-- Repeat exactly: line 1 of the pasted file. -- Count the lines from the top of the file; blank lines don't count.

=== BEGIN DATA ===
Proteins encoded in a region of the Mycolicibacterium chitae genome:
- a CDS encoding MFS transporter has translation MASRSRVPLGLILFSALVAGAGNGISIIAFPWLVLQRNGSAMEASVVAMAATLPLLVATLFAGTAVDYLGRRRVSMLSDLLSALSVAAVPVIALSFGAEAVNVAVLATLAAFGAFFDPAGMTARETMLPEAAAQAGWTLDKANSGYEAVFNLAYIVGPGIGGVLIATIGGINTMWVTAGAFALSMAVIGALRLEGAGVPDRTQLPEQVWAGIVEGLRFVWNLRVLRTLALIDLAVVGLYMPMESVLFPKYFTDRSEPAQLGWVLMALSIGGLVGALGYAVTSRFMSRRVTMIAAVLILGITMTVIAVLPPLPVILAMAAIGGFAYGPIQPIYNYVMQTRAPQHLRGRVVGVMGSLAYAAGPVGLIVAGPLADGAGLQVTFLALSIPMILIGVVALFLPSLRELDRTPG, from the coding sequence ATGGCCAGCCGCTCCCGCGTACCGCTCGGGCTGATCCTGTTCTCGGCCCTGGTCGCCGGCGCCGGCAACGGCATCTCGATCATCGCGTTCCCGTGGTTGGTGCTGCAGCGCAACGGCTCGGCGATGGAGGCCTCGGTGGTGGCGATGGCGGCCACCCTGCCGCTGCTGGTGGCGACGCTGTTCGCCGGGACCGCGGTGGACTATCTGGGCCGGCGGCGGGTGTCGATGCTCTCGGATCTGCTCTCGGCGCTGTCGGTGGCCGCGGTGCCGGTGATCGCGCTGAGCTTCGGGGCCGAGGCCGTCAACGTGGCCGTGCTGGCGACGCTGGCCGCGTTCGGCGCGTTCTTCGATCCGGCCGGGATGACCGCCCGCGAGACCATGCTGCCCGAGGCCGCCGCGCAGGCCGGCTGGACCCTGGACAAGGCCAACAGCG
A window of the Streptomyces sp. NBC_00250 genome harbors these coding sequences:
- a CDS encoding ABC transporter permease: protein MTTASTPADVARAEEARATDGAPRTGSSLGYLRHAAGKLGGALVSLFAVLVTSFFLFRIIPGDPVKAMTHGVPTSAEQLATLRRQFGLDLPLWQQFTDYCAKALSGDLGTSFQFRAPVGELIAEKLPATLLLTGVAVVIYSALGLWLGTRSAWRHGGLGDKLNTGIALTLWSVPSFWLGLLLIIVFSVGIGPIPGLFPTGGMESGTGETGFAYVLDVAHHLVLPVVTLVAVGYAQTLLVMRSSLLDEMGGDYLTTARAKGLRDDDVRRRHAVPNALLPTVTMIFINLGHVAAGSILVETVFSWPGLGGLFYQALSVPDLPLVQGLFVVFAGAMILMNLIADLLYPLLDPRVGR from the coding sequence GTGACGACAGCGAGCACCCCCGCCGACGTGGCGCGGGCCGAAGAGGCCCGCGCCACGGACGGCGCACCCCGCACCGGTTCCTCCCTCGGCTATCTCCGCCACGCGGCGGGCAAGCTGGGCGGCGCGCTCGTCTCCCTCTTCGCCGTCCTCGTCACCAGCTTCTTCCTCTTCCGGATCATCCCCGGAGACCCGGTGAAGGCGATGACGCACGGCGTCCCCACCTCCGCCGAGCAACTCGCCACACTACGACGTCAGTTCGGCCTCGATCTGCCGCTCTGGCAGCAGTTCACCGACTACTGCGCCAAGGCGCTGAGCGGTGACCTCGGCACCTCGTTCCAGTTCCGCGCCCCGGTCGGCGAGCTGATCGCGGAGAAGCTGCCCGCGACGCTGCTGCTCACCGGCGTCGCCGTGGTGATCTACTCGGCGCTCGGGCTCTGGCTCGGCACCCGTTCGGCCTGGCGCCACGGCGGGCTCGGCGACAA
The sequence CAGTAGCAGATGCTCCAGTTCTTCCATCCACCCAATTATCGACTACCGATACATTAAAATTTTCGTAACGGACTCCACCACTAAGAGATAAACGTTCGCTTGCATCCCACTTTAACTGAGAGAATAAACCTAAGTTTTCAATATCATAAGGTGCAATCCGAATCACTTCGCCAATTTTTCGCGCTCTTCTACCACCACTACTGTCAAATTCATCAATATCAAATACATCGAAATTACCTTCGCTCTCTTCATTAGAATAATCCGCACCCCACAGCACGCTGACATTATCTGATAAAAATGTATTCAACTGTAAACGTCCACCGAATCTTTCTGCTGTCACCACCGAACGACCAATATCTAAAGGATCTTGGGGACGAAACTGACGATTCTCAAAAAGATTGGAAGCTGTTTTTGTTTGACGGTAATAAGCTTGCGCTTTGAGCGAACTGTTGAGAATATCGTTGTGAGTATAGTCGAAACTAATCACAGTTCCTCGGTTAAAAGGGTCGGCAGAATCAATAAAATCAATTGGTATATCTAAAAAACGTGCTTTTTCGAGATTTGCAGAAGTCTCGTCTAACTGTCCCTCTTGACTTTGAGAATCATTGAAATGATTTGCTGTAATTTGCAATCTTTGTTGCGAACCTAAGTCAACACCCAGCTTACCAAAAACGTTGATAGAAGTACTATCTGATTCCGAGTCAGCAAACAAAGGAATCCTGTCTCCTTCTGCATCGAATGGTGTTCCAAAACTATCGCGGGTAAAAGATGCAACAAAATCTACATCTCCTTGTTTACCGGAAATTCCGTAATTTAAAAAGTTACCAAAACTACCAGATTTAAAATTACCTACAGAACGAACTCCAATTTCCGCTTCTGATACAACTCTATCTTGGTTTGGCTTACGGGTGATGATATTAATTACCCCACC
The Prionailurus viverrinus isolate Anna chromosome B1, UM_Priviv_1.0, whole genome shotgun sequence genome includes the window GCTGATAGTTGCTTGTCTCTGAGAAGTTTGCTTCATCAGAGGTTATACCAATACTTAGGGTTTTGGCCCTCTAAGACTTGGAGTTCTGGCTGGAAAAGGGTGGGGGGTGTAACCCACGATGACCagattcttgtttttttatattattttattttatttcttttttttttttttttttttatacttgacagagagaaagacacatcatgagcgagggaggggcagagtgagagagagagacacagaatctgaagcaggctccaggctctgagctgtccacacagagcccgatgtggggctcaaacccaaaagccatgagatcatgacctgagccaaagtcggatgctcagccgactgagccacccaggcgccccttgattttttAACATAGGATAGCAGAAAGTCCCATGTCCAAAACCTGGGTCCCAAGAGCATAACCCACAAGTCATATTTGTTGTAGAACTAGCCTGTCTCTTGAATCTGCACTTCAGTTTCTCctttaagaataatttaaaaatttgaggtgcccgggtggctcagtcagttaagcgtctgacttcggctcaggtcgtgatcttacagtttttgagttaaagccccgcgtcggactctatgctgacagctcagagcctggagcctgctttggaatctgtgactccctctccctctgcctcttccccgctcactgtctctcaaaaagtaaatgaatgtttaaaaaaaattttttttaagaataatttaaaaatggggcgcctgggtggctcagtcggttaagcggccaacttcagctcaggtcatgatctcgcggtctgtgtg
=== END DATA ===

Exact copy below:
Proteins encoded in a region of the Mycolicibacterium chitae genome: